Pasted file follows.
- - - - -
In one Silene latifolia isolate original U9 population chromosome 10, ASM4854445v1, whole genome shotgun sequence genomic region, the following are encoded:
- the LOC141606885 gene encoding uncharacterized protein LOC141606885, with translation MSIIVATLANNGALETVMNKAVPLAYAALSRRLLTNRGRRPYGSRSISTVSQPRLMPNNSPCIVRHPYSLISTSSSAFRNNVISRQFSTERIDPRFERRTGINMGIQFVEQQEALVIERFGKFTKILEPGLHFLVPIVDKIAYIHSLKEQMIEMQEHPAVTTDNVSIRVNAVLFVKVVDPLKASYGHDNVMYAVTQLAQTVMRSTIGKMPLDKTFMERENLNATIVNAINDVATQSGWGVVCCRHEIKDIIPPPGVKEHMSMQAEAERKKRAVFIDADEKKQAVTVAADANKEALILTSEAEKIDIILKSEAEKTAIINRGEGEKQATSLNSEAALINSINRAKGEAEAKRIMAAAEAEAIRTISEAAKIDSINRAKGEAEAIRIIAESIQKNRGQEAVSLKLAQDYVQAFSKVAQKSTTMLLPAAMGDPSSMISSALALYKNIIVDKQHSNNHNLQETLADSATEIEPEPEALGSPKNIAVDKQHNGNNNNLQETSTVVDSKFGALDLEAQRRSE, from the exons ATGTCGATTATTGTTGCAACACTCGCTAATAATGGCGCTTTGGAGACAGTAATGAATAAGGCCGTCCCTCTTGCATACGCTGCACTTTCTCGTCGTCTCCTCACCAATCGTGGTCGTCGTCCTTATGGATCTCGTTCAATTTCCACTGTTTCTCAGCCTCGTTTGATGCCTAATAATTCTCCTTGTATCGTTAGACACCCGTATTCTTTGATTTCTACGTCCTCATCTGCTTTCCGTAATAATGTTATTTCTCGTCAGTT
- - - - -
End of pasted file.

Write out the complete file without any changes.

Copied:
In one Silene latifolia isolate original U9 population chromosome 10, ASM4854445v1, whole genome shotgun sequence genomic region, the following are encoded:
- the LOC141606885 gene encoding uncharacterized protein LOC141606885, with translation MSIIVATLANNGALETVMNKAVPLAYAALSRRLLTNRGRRPYGSRSISTVSQPRLMPNNSPCIVRHPYSLISTSSSAFRNNVISRQFSTERIDPRFERRTGINMGIQFVEQQEALVIERFGKFTKILEPGLHFLVPIVDKIAYIHSLKEQMIEMQEHPAVTTDNVSIRVNAVLFVKVVDPLKASYGHDNVMYAVTQLAQTVMRSTIGKMPLDKTFMERENLNATIVNAINDVATQSGWGVVCCRHEIKDIIPPPGVKEHMSMQAEAERKKRAVFIDADEKKQAVTVAADANKEALILTSEAEKIDIILKSEAEKTAIINRGEGEKQATSLNSEAALINSINRAKGEAEAKRIMAAAEAEAIRTISEAAKIDSINRAKGEAEAIRIIAESIQKNRGQEAVSLKLAQDYVQAFSKVAQKSTTMLLPAAMGDPSSMISSALALYKNIIVDKQHSNNHNLQETLADSATEIEPEPEALGSPKNIAVDKQHNGNNNNLQETSTVVDSKFGALDLEAQRRSE, from the exons ATGTCGATTATTGTTGCAACACTCGCTAATAATGGCGCTTTGGAGACAGTAATGAATAAGGCCGTCCCTCTTGCATACGCTGCACTTTCTCGTCGTCTCCTCACCAATCGTGGTCGTCGTCCTTATGGATCTCGTTCAATTTCCACTGTTTCTCAGCCTCGTTTGATGCCTAATAATTCTCCTTGTATCGTTAGACACCCGTATTCTTTGATTTCTACGTCCTCATCTGCTTTCCGTAATAATGTTATTTCTCGTCAGTT